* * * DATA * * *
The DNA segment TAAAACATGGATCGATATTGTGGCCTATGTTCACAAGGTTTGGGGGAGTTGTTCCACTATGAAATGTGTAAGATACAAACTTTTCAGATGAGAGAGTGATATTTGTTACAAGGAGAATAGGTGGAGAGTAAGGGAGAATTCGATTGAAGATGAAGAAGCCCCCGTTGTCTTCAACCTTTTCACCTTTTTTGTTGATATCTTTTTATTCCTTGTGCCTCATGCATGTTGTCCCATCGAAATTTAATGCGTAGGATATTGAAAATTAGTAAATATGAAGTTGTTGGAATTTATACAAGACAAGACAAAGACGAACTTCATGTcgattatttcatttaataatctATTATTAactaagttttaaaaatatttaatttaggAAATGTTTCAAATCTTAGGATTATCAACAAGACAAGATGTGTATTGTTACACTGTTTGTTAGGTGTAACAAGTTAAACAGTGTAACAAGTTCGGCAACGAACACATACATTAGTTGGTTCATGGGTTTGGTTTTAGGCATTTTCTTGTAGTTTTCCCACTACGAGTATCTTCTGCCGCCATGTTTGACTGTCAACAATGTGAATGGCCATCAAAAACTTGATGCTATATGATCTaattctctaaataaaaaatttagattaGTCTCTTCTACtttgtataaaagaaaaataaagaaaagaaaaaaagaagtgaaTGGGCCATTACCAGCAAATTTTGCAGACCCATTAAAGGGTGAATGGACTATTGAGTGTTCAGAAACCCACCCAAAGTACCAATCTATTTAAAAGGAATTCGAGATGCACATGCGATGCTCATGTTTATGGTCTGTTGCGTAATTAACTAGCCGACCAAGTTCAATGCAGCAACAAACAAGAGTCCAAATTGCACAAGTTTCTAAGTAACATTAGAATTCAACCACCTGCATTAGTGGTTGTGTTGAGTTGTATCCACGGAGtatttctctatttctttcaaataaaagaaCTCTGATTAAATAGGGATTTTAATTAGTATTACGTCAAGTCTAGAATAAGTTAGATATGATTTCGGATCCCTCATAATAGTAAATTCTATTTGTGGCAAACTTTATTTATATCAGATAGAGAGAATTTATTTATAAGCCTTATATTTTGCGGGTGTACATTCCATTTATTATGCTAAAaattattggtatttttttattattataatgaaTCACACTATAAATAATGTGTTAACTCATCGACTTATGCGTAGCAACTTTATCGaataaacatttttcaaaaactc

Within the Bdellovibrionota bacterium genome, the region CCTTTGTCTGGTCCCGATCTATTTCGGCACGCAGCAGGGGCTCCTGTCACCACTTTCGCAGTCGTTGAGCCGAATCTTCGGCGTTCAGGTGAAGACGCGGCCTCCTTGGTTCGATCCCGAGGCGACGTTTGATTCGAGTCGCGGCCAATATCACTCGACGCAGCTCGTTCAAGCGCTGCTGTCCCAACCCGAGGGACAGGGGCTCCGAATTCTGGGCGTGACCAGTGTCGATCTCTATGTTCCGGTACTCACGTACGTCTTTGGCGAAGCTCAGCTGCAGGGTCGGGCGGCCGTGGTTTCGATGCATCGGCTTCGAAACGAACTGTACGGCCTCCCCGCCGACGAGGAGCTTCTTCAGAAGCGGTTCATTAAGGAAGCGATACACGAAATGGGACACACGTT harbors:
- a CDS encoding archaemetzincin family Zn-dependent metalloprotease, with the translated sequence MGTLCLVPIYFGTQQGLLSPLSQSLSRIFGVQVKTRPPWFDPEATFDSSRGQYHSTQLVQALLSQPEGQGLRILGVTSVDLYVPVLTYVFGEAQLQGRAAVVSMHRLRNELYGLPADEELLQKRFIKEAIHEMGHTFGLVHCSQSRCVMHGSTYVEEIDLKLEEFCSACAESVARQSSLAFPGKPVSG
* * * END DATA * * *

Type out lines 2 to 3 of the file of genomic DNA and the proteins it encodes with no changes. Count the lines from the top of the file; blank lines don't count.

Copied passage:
Within the Bdellovibrionota bacterium genome, the region CCTTTGTCTGGTCCCGATCTATTTCGGCACGCAGCAGGGGCTCCTGTCACCACTTTCGCAGTCGTTGAGCCGAATCTTCGGCGTTCAGGTGAAGACGCGGCCTCCTTGGTTCGATCCCGAGGCGACGTTTGATTCGAGTCGCGGCCAATATCACTCGACGCAGCTCGTTCAAGCGCTGCTGTCCCAACCCGAGGGACAGGGGCTCCGAATTCTGGGCGTGACCAGTGTCGATCTCTATGTTCCGGTACTCACGTACGTCTTTGGCGAAGCTCAGCTGCAGGGTCGGGCGGCCGTGGTTTCGATGCATCGGCTTCGAAACGAACTGTACGGCCTCCCCGCCGACGAGGAGCTTCTTCAGAAGCGGTTCATTAAGGAAGCGATACACGAAATGGGACACACGTT harbors:
- a CDS encoding archaemetzincin family Zn-dependent metalloprotease, with the translated sequence MGTLCLVPIYFGTQQGLLSPLSQSLSRIFGVQVKTRPPWFDPEATFDSSRGQYHSTQLVQALLSQPEGQGLRILGVTSVDLYVPVLTYVFGEAQLQGRAAVVSMHRLRNELYGLPADEELLQKRFIKEAIHEMGHTFGLVHCSQSRCVMHGSTYVEEIDLKLEEFCSACAESVARQSSLAFPGKPVSG